But, the real game changer came when my own daughter went to school. Suddenly, I was at a loss. What did she do all day? If I asked her, she’d tell me about who she sat with at lunch, and her favorite conversation in kindergarten was who got in trouble. I think she liked to live vicariously. In any event, I couldn’t figure out what she actually did there. Sure, I’d get the worksheets and a newsletter here and there, and I felt a little better. But still, I wanted to know what it was like to be there.
This experience, coupled with an interest in this “newfangled” social media and email communication, led me to the single biggest discovery of my teaching career: Most parents feel like me. They want to know what your classroom feels and looks like, what the expectations are, what your pet peeves are, how is their child really doing, is s/he fitting in?
For the first few years after this revelation, I did a bunch of upfront communication. I sent long, and looking back, overwhelming, parent letters, where I told them a million things. Unfortunately, I sent this the same week as everyone else’s huge mound of “junk mail” that comes at the beginning of the year, so I am sure it went unread or skimmed (by the more diligent parents).
I decided that I needed to try something else, to engage parents more frequently, in smaller chunks and with visuals—an email “blast.” I gathered email addresses at Parent Night, and began sending reminders, attaching the PowerPoints I’d used to teach a particular skill, also attaching copies of assignments, and sending links to my Quizlet and other great practice sites like Grammar Bytes.
I’d send pictures of their kids doing things in class or videotape a presentation that they couldn’t attend. I posted my own education writing to my website, AmberRainChandler.com, and encouraged them to read what I was writing. This year, I have started posting exemplar projects and student work on my site as well.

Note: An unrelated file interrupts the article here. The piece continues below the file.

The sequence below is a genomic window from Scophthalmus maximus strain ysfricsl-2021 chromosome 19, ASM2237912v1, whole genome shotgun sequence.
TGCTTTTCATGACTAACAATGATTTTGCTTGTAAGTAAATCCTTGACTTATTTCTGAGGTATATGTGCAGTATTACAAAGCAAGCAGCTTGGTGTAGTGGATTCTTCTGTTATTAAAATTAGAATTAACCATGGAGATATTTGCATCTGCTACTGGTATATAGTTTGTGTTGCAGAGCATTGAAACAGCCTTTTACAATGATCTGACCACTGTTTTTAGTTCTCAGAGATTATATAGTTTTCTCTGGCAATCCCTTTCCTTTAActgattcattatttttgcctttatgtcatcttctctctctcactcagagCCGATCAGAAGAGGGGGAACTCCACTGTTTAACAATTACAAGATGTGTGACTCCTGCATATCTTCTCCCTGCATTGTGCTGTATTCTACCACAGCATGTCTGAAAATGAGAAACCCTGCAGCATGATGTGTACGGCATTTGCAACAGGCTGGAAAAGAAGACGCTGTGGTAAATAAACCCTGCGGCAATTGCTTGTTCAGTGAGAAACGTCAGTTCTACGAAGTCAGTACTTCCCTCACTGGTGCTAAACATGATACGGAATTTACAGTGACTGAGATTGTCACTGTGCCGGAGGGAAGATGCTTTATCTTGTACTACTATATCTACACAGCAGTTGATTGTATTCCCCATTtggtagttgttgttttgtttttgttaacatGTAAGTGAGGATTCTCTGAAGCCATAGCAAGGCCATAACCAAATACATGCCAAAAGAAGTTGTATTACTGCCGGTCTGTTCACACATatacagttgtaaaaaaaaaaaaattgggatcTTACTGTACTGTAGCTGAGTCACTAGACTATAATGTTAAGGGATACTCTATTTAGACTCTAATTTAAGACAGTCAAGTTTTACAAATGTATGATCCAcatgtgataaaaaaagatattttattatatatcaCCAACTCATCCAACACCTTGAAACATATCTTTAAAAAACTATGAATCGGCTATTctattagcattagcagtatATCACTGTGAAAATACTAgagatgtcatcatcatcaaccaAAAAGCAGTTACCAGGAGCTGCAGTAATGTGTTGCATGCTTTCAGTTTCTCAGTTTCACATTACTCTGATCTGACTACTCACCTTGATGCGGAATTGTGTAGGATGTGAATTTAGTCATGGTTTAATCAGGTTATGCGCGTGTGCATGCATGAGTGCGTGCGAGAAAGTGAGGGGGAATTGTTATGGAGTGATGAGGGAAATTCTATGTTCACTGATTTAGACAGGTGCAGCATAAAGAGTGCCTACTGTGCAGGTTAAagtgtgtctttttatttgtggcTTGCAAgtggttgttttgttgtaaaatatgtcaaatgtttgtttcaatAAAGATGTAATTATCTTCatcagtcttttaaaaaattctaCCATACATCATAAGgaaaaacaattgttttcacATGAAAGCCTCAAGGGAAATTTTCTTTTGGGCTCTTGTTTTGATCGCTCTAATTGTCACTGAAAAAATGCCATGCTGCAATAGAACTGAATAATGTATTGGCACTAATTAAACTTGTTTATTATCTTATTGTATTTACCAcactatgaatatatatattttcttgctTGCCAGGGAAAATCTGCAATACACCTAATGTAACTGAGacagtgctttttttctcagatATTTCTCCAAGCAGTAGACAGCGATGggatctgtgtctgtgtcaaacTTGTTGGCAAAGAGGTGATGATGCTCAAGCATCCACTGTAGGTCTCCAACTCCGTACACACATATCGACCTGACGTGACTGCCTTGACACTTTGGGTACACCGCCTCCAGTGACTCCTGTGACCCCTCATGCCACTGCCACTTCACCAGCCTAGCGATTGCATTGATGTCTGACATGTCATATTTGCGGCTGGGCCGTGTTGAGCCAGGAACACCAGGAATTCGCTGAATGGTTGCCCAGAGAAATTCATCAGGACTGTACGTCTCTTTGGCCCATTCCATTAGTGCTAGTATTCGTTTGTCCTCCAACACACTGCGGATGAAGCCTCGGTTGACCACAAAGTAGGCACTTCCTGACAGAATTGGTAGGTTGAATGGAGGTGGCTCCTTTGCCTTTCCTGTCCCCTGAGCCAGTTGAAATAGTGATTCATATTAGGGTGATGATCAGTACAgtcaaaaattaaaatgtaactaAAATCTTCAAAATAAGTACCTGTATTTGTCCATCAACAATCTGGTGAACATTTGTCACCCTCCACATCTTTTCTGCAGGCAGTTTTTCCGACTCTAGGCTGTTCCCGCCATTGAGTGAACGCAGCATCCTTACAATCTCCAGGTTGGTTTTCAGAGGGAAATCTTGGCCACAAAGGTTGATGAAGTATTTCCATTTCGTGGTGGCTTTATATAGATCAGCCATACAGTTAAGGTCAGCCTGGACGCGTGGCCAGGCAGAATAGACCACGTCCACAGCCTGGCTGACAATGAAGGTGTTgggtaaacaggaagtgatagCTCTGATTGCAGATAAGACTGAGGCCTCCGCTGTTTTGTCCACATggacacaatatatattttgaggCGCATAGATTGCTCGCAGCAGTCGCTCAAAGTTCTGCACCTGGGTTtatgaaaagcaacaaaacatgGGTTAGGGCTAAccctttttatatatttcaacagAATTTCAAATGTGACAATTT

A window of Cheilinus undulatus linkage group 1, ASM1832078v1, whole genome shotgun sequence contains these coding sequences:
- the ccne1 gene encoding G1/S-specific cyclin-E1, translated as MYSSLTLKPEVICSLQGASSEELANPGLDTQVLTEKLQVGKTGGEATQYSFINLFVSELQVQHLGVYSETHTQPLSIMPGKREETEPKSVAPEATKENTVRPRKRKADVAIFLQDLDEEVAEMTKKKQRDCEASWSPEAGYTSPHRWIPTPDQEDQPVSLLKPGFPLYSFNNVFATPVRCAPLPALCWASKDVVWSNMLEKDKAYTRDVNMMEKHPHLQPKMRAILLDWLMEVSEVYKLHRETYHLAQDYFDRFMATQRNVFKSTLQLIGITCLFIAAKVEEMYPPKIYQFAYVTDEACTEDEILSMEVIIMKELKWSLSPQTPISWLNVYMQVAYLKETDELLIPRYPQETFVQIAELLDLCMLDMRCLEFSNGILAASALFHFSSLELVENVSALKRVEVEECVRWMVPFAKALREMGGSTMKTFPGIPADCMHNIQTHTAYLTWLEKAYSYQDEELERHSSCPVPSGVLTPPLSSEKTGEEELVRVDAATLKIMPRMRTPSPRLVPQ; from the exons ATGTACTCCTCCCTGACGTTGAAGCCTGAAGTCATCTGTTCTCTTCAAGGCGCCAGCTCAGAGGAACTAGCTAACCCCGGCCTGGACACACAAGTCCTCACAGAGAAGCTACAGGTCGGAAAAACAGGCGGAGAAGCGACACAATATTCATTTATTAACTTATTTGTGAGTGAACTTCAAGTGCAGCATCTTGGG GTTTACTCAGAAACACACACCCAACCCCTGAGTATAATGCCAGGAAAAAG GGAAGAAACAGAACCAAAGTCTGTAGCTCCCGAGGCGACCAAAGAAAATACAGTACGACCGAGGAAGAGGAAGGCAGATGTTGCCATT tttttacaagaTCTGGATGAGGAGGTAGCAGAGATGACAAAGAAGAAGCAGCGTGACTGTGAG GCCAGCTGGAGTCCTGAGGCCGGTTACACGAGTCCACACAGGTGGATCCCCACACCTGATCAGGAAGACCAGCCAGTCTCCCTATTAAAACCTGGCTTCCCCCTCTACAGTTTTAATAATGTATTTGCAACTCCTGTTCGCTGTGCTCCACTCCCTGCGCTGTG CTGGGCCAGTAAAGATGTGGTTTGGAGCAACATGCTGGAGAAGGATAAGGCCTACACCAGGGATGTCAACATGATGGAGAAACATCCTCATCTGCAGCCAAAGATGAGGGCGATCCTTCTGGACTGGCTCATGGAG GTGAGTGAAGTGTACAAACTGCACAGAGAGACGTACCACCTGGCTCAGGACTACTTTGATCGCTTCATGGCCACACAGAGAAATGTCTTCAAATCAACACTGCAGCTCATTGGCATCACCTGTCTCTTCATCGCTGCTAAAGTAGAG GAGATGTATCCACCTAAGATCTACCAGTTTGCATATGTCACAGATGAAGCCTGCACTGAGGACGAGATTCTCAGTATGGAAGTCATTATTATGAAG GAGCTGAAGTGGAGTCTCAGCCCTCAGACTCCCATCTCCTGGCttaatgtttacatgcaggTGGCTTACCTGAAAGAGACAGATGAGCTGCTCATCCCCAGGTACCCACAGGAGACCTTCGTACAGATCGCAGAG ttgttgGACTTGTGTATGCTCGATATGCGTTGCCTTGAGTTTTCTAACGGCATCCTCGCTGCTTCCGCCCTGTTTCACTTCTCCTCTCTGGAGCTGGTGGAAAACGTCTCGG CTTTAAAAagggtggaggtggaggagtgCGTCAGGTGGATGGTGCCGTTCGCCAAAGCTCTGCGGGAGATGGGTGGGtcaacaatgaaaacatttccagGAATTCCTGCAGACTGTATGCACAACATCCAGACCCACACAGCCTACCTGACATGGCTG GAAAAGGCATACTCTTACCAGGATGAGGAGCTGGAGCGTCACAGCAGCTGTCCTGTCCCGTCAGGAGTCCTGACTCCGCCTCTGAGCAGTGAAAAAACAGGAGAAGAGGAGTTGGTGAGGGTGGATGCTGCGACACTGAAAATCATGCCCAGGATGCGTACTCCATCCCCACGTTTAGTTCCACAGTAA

The feedback and outpouring of encouraging words was staggering – for example, in the end-of-year survey above. As I began tweeting about my students, using their successes in articles I wrote, sharing pictures and videos, and always providing newsy and casual updates on what was coming up, it was clear to me that my students were doing better and more and more parents were choosing to communicate with me.
I became the go-to teacher when a student had a personal issue that needed attention, and parents began sharing their children’s other successes with me—Girl Scout awards, sporting victories, and making first communion. They’d tell me about their kids, and, in turn, I could have better relationships with their child.
Today, I can’t imagine going back to the philosophy of “back off, this is my classroom,” though I understand why I thought that way early in my career.
How do you open your classroom to families?
Here are some strategies and tools that have helped me. Feel free to “creatively copy” what I do, and by that I mean take my name off it.
1) Begin the year by asking questions. Not making statements. Parents know their kiddoes. I use a survey called Tell Me All About It. Students fill out one side, and parents fill out the other.